BME Professor Steve McAleavey Awarded PumpPrimer II Grant
BME Professor Steve McAleavey has been awarded a University of Rochester PumpPrimer II grant for his research project titled “Towards Diagnostic Ultrasonic Imaging of Tissue Non-Linearity: Strain Dependence of Shear Wave Velocity in Liver and Breast Tissue.”
This project is a first step towards a long-term goal of characterizing non-linear mechanical properties of tissues non-invasively and in vivo with ultrasound, with application to clinical disease monitoring as well as basic research.
Current tissue elastography systems characterize tissue under the simplifying assumption that it is a linear elastic material. Real tissues are viscoelastic (lossy) and non-linear – their apparent stiffness is dependent on the degree to which they are deformed. The McAleavey lab has developed significant improvements in methods for quantifying the viscoelastic characteristics of tissue.
Biopsy is the standard for diagnosing breast cancer and liver fibrosis. However, biopsies come at a cost – in monetary terms as well as patient health and anxiety. For instance, breast biopsies are often (75-80%) negative; the ability to improve confidence in classification breast lesions could allow more patients to be followed up rather than biopsied, avoid needless anxiety, and lead to significant reductions in health care costs. There is strong evidence that malignant and benign lesions of the breast can be differentiated based on their non-linear mechanical properties, e.g. nonlinear shear modulus and strain dependent shear wave velocity.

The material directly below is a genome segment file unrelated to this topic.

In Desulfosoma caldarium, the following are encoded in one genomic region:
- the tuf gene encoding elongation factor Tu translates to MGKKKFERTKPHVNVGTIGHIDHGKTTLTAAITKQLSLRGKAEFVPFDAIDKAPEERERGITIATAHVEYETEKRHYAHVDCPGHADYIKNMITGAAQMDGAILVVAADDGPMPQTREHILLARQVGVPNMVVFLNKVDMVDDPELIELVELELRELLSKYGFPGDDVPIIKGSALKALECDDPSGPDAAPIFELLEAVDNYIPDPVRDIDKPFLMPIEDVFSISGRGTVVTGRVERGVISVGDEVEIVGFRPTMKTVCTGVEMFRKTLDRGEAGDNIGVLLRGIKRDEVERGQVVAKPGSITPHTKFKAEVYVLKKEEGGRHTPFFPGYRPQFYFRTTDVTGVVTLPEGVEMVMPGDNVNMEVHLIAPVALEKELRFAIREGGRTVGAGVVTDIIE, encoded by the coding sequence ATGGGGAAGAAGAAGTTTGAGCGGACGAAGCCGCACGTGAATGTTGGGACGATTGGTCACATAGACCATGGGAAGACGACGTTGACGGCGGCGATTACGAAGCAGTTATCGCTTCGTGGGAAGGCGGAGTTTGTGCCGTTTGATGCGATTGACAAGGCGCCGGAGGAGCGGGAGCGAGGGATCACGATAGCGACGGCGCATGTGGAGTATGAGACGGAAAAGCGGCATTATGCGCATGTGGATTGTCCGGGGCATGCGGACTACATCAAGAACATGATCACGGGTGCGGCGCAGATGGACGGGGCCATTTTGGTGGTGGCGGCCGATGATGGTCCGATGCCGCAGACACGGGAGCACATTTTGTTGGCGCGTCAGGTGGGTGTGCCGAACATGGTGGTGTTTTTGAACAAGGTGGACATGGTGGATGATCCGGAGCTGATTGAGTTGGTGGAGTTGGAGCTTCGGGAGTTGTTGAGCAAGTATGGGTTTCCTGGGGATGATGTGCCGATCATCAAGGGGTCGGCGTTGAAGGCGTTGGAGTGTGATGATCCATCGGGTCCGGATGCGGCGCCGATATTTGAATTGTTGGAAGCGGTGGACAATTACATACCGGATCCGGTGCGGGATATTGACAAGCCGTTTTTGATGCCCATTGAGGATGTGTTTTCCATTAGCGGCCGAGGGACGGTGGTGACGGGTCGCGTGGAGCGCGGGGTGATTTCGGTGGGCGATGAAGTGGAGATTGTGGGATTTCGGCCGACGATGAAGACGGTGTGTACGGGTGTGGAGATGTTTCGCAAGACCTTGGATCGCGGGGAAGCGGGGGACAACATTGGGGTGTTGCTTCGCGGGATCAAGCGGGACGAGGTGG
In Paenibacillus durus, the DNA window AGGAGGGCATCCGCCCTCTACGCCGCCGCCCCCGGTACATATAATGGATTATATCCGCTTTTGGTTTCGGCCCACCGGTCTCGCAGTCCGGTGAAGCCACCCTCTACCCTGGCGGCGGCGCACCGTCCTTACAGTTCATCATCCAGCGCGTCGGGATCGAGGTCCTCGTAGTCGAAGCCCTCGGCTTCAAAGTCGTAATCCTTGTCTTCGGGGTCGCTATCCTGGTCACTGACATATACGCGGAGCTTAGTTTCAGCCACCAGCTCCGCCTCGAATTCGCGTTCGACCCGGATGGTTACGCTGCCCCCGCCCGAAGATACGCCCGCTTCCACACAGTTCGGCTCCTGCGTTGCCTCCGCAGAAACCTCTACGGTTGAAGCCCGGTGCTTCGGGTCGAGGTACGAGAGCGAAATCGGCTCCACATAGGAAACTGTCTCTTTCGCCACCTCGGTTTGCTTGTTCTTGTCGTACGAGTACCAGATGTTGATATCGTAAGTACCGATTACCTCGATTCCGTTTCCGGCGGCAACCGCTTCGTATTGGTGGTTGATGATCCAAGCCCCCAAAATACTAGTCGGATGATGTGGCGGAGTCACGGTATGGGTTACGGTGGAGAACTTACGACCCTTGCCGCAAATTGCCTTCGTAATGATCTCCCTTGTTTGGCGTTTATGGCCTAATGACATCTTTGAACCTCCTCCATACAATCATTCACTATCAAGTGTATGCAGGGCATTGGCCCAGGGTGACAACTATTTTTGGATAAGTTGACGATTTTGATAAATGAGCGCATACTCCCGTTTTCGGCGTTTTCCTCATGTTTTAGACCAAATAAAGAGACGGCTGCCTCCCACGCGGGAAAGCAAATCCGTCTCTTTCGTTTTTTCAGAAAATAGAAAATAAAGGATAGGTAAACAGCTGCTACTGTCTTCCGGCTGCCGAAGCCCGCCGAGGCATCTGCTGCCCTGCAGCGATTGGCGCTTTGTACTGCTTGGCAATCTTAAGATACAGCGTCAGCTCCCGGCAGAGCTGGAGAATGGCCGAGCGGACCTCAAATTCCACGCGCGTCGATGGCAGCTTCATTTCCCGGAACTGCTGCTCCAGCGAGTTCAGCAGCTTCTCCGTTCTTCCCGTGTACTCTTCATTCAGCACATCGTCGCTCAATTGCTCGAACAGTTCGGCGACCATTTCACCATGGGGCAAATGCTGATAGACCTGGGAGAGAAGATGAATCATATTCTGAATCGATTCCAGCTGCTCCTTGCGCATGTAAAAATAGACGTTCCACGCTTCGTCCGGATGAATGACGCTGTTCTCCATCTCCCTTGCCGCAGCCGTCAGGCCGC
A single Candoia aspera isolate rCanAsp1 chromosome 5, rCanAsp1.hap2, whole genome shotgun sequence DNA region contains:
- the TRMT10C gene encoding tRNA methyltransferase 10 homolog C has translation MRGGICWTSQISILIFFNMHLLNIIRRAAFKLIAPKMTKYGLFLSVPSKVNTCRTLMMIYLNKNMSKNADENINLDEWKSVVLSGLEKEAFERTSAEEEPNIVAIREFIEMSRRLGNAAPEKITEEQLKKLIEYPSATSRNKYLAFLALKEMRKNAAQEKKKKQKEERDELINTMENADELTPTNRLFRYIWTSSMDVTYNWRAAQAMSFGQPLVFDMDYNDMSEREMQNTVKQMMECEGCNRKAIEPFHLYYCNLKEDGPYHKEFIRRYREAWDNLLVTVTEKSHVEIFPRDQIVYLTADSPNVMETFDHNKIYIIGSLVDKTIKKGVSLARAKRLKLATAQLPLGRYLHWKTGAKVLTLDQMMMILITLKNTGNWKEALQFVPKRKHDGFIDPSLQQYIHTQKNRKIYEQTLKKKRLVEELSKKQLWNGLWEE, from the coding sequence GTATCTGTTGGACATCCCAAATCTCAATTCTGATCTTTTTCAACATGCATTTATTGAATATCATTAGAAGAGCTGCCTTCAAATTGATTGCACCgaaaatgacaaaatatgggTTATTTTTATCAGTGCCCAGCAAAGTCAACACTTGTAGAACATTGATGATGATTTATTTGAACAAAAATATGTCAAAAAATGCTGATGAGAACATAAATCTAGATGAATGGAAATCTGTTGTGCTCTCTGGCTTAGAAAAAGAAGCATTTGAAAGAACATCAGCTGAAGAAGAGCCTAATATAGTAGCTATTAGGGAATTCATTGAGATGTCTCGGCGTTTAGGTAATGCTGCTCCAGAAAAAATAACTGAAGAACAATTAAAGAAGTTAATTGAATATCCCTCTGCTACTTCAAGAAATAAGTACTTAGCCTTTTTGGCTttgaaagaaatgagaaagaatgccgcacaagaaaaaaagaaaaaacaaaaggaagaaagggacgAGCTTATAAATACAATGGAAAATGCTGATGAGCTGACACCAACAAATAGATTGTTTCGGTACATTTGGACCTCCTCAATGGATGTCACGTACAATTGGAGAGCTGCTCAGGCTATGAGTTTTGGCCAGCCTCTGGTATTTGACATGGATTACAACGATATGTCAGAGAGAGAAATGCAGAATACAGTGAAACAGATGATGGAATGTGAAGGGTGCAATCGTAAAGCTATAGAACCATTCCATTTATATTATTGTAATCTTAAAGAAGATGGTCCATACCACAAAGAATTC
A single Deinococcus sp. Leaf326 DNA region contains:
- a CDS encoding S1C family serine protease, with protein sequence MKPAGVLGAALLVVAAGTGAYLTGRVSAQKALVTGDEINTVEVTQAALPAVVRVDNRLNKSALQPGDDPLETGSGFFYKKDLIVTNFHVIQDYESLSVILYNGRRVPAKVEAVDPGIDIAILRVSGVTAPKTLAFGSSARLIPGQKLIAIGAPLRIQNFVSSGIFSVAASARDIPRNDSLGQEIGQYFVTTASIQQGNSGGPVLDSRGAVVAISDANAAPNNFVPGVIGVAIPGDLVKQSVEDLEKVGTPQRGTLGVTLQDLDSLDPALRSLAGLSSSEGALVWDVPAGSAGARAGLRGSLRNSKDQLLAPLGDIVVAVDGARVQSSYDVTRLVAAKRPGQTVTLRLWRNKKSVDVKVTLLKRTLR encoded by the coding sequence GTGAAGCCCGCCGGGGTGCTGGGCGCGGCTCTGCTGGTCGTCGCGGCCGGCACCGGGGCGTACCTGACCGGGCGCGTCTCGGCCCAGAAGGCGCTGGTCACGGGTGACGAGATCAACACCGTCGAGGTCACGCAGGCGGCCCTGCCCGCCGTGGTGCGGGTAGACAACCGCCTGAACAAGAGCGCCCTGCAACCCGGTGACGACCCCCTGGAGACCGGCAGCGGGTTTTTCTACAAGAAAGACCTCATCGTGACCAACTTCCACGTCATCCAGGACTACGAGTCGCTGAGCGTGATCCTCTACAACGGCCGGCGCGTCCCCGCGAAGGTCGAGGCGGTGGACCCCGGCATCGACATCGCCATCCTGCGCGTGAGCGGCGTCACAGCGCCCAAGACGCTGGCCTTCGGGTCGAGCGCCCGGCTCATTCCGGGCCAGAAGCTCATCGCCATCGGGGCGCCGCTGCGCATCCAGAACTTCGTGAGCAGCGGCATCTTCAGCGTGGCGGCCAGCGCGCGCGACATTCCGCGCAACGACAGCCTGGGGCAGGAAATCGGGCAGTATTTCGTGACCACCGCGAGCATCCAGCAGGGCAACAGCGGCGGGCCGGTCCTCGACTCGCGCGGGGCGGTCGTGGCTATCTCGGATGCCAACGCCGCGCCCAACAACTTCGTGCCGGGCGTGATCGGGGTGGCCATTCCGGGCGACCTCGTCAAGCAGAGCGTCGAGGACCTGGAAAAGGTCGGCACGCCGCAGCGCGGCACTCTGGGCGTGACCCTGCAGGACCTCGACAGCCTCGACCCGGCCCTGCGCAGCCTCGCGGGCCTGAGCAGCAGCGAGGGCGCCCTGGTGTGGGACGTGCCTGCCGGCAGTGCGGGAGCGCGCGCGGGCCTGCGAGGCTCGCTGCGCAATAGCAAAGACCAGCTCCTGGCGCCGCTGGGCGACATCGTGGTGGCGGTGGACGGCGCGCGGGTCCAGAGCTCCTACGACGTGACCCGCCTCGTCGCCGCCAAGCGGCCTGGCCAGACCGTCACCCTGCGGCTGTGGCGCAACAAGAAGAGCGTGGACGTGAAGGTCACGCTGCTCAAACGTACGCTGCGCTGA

Similarly, while elastography has shown promise for non-invasive staging of liver fibrosis, it is currently limited in its ability to distinguish early stages of fibrosis, when this ability would be most useful. Liver biopsy carries significantly more risk and cost than breast biopsy and is not suitable for patient monitoring. Liver is known to have strongly non-linear mechanical properties, which can confound the ability of elastography to stage fibrosis. The goal of the McAleavey lab in this area is to develop systems and methods that incorporate tissue non-linearity and yield a more precise staging of fibrosis.